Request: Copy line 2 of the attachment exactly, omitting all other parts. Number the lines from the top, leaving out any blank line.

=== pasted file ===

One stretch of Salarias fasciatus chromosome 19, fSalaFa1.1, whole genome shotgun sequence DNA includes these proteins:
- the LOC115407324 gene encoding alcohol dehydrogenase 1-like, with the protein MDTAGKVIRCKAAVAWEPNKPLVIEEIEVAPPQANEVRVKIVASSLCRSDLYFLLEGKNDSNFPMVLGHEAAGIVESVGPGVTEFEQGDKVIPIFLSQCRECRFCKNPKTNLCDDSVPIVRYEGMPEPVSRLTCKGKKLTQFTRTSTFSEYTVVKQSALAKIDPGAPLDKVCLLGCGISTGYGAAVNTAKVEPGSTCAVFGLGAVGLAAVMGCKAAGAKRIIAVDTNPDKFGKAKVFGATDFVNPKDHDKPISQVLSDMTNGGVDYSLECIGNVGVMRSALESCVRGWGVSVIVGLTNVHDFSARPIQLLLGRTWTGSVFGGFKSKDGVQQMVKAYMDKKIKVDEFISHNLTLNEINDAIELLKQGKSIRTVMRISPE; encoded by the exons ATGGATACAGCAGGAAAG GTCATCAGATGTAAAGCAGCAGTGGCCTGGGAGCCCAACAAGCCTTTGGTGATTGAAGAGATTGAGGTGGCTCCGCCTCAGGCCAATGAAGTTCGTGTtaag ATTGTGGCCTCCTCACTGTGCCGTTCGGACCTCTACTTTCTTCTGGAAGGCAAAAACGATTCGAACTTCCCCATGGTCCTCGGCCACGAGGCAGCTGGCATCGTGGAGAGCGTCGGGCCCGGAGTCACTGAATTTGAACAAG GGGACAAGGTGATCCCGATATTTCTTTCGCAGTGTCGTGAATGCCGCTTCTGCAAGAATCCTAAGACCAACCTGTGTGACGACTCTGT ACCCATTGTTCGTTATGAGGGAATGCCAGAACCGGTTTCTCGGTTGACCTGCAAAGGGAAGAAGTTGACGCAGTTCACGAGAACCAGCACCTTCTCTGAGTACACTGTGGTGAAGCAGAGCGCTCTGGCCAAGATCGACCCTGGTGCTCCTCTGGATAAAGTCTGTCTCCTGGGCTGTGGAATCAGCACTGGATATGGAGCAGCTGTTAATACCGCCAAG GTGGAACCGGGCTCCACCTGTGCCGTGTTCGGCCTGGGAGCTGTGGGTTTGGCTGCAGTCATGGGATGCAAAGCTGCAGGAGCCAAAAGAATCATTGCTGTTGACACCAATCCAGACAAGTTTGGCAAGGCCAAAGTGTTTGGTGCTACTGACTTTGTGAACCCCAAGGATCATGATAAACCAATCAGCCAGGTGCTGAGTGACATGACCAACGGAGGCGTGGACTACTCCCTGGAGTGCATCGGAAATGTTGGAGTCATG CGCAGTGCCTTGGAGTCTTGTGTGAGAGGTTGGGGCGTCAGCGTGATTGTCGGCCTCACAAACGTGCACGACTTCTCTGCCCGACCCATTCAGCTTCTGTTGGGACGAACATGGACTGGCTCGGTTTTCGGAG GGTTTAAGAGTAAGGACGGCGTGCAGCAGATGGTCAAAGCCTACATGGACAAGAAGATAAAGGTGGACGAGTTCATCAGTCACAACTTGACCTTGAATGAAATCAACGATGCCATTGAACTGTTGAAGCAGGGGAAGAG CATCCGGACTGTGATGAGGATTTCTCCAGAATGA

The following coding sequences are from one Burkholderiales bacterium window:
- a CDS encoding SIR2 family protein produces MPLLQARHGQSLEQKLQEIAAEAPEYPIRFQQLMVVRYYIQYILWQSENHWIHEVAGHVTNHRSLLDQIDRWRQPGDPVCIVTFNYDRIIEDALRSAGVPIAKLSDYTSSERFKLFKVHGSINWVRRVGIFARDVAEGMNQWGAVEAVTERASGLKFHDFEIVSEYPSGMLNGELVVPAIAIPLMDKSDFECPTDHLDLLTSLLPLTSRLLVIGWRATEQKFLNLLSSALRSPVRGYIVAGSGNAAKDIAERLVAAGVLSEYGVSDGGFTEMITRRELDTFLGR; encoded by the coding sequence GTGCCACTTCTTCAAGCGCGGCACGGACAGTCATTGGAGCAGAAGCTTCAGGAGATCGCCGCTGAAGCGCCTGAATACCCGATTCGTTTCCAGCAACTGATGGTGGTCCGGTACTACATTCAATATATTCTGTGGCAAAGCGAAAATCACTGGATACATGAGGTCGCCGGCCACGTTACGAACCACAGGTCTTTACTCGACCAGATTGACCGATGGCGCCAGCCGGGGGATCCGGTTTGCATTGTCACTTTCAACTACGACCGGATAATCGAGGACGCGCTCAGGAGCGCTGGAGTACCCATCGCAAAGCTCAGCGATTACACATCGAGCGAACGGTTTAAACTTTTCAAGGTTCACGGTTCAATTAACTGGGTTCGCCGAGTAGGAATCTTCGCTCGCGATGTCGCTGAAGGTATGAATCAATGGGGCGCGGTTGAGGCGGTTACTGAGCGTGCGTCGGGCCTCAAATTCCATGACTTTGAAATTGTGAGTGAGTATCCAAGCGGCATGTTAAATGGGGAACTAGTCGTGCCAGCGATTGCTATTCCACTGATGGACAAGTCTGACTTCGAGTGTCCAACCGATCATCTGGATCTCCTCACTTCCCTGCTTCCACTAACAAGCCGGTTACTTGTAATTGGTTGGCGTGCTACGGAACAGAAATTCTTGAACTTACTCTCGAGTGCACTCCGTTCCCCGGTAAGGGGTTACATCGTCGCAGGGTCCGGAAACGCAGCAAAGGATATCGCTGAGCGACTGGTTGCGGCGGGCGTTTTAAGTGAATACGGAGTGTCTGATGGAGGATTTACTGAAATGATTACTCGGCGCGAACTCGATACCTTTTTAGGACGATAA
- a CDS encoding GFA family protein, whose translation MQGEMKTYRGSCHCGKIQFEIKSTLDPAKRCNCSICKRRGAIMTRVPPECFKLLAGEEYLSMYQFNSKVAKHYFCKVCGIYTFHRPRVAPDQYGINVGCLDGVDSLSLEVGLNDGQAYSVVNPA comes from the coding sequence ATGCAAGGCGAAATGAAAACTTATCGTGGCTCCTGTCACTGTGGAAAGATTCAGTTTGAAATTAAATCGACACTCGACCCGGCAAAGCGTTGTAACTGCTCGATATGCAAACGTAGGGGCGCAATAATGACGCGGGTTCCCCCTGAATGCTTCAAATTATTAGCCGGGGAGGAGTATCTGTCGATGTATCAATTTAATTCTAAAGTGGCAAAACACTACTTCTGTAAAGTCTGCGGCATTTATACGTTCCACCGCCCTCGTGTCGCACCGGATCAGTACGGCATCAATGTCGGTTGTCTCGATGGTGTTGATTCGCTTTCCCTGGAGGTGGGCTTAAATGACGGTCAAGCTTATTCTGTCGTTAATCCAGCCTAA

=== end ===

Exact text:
- the LOC115407324 gene encoding alcohol dehydrogenase 1-like, with the protein MDTAGKVIRCKAAVAWEPNKPLVIEEIEVAPPQANEVRVKIVASSLCRSDLYFLLEGKNDSNFPMVLGHEAAGIVESVGPGVTEFEQGDKVIPIFLSQCRECRFCKNPKTNLCDDSVPIVRYEGMPEPVSRLTCKGKKLTQFTRTSTFSEYTVVKQSALAKIDPGAPLDKVCLLGCGISTGYGAAVNTAKVEPGSTCAVFGLGAVGLAAVMGCKAAGAKRIIAVDTNPDKFGKAKVFGATDFVNPKDHDKPISQVLSDMTNGGVDYSLECIGNVGVMRSALESCVRGWGVSVIVGLTNVHDFSARPIQLLLGRTWTGSVFGGFKSKDGVQQMVKAYMDKKIKVDEFISHNLTLNEINDAIELLKQGKSIRTVMRISPE; encoded by the exons ATGGATACAGCAGGAAAG GTCATCAGATGTAAAGCAGCAGTGGCCTGGGAGCCCAACAAGCCTTTGGTGATTGAAGAGATTGAGGTGGCTCCGCCTCAGGCCAATGAAGTTCGTGTtaag ATTGTGGCCTCCTCACTGTGCCGTTCGGACCTCTACTTTCTTCTGGAAGGCAAAAACGATTCGAACTTCCCCATGGTCCTCGGCCACGAGGCAGCTGGCATCGTGGAGAGCGTCGGGCCCGGAGTCACTGAATTTGAACAAG GGGACAAGGTGATCCCGATATTTCTTTCGCAGTGTCGTGAATGCCGCTTCTGCAAGAATCCTAAGACCAACCTGTGTGACGACTCTGT ACCCATTGTTCGTTATGAGGGAATGCCAGAACCGGTTTCTCGGTTGACCTGCAAAGGGAAGAAGTTGACGCAGTTCACGAGAACCAGCACCTTCTCTGAGTACACTGTGGTGAAGCAGAGCGCTCTGGCCAAGATCGACCCTGGTGCTCCTCTGGATAAAGTCTGTCTCCTGGGCTGTGGAATCAGCACTGGATATGGAGCAGCTGTTAATACCGCCAAG GTGGAACCGGGCTCCACCTGTGCCGTGTTCGGCCTGGGAGCTGTGGGTTTGGCTGCAGTCATGGGATGCAAAGCTGCAGGAGCCAAAAGAATCATTGCTGTTGACACCAATCCAGACAAGTTTGGCAAGGCCAAAGTGTTTGGTGCTACTGACTTTGTGAACCCCAAGGATCATGATAAACCAATCAGCCAGGTGCTGAGTGACATGACCAACGGAGGCGTGGACTACTCCCTGGAGTGCATCGGAAATGTTGGAGTCATG CGCAGTGCCTTGGAGTCTTGTGTGAGAGGTTGGGGCGTCAGCGTGATTGTCGGCCTCACAAACGTGCACGACTTCTCTGCCCGACCCATTCAGCTTCTGTTGGGACGAACATGGACTGGCTCGGTTTTCGGAG GGTTTAAGAGTAAGGACGGCGTGCAGCAGATGGTCAAAGCCTACATGGACAAGAAGATAAAGGTGGACGAGTTCATCAGTCACAACTTGACCTTGAATGAAATCAACGATGCCATTGAACTGTTGAAGCAGGGGAAGAG CATCCGGACTGTGATGAGGATTTCTCCAGAATGA